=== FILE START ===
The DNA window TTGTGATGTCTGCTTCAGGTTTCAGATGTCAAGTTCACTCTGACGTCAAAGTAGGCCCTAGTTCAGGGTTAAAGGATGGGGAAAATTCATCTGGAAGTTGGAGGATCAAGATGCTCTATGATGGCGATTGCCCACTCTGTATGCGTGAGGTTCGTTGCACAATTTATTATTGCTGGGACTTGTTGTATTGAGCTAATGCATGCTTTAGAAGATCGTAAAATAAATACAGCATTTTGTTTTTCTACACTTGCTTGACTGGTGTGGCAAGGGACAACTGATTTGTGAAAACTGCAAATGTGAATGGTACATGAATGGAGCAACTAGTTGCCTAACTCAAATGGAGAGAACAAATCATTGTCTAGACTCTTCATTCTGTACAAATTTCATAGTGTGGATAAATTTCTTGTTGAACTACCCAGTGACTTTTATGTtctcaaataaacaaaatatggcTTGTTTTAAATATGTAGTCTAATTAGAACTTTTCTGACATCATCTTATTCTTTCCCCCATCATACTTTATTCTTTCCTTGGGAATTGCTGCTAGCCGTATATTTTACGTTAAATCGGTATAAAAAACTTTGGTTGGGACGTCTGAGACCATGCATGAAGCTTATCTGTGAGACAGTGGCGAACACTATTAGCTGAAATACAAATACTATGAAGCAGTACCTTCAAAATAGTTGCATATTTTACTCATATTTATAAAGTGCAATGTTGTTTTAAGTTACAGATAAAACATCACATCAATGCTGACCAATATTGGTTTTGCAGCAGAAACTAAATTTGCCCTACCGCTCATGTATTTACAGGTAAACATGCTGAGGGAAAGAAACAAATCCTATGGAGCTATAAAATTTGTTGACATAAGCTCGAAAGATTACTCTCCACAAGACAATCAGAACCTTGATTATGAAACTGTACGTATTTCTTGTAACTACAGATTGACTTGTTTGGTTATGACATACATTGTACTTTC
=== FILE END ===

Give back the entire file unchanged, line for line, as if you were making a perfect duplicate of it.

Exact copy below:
The DNA window TTGTGATGTCTGCTTCAGGTTTCAGATGTCAAGTTCACTCTGACGTCAAAGTAGGCCCTAGTTCAGGGTTAAAGGATGGGGAAAATTCATCTGGAAGTTGGAGGATCAAGATGCTCTATGATGGCGATTGCCCACTCTGTATGCGTGAGGTTCGTTGCACAATTTATTATTGCTGGGACTTGTTGTATTGAGCTAATGCATGCTTTAGAAGATCGTAAAATAAATACAGCATTTTGTTTTTCTACACTTGCTTGACTGGTGTGGCAAGGGACAACTGATTTGTGAAAACTGCAAATGTGAATGGTACATGAATGGAGCAACTAGTTGCCTAACTCAAATGGAGAGAACAAATCATTGTCTAGACTCTTCATTCTGTACAAATTTCATAGTGTGGATAAATTTCTTGTTGAACTACCCAGTGACTTTTATGTtctcaaataaacaaaatatggcTTGTTTTAAATATGTAGTCTAATTAGAACTTTTCTGACATCATCTTATTCTTTCCCCCATCATACTTTATTCTTTCCTTGGGAATTGCTGCTAGCCGTATATTTTACGTTAAATCGGTATAAAAAACTTTGGTTGGGACGTCTGAGACCATGCATGAAGCTTATCTGTGAGACAGTGGCGAACACTATTAGCTGAAATACAAATACTATGAAGCAGTACCTTCAAAATAGTTGCATATTTTACTCATATTTATAAAGTGCAATGTTGTTTTAAGTTACAGATAAAACATCACATCAATGCTGACCAATATTGGTTTTGCAGCAGAAACTAAATTTGCCCTACCGCTCATGTATTTACAGGTAAACATGCTGAGGGAAAGAAACAAATCCTATGGAGCTATAAAATTTGTTGACATAAGCTCGAAAGATTACTCTCCACAAGACAATCAGAACCTTGATTATGAAACTGTACGTATTTCTTGTAACTACAGATTGACTTGTTTGGTTATGACATACATTGTACTTTC